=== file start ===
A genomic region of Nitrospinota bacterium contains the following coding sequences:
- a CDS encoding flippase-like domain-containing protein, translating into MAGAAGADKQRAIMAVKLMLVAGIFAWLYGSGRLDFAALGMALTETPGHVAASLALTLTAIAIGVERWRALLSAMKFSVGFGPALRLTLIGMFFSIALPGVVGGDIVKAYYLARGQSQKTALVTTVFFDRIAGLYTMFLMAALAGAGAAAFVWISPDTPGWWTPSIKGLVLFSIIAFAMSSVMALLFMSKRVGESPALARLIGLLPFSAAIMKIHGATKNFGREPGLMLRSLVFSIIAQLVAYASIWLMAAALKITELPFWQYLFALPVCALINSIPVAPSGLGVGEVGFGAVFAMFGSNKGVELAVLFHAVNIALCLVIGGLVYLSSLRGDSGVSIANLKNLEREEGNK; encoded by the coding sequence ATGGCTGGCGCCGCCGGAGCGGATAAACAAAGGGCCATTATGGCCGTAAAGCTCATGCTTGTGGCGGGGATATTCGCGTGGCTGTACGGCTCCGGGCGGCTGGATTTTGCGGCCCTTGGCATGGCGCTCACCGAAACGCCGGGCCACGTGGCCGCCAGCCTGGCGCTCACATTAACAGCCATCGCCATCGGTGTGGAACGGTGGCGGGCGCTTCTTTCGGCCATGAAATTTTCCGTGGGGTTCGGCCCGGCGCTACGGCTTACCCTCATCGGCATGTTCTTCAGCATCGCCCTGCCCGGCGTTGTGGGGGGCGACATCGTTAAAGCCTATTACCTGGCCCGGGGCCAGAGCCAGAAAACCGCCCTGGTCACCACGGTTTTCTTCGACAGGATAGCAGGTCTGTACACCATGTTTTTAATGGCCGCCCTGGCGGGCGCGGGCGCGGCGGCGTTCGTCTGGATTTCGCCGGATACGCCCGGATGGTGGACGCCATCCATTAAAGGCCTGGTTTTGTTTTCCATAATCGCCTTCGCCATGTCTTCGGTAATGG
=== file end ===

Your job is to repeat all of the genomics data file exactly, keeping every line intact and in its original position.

A genomic region of Nitrospinota bacterium contains the following coding sequences:
- a CDS encoding flippase-like domain-containing protein, translating into MAGAAGADKQRAIMAVKLMLVAGIFAWLYGSGRLDFAALGMALTETPGHVAASLALTLTAIAIGVERWRALLSAMKFSVGFGPALRLTLIGMFFSIALPGVVGGDIVKAYYLARGQSQKTALVTTVFFDRIAGLYTMFLMAALAGAGAAAFVWISPDTPGWWTPSIKGLVLFSIIAFAMSSVMALLFMSKRVGESPALARLIGLLPFSAAIMKIHGATKNFGREPGLMLRSLVFSIIAQLVAYASIWLMAAALKITELPFWQYLFALPVCALINSIPVAPSGLGVGEVGFGAVFAMFGSNKGVELAVLFHAVNIALCLVIGGLVYLSSLRGDSGVSIANLKNLEREEGNK; encoded by the coding sequence ATGGCTGGCGCCGCCGGAGCGGATAAACAAAGGGCCATTATGGCCGTAAAGCTCATGCTTGTGGCGGGGATATTCGCGTGGCTGTACGGCTCCGGGCGGCTGGATTTTGCGGCCCTTGGCATGGCGCTCACCGAAACGCCGGGCCACGTGGCCGCCAGCCTGGCGCTCACATTAACAGCCATCGCCATCGGTGTGGAACGGTGGCGGGCGCTTCTTTCGGCCATGAAATTTTCCGTGGGGTTCGGCCCGGCGCTACGGCTTACCCTCATCGGCATGTTCTTCAGCATCGCCCTGCCCGGCGTTGTGGGGGGCGACATCGTTAAAGCCTATTACCTGGCCCGGGGCCAGAGCCAGAAAACCGCCCTGGTCACCACGGTTTTCTTCGACAGGATAGCAGGTCTGTACACCATGTTTTTAATGGCCGCCCTGGCGGGCGCGGGCGCGGCGGCGTTCGTCTGGATTTCGCCGGATACGCCCGGATGGTGGACGCCATCCATTAAAGGCCTGGTTTTGTTTTCCATAATCGCCTTCGCCATGTCTTCGGTAATGG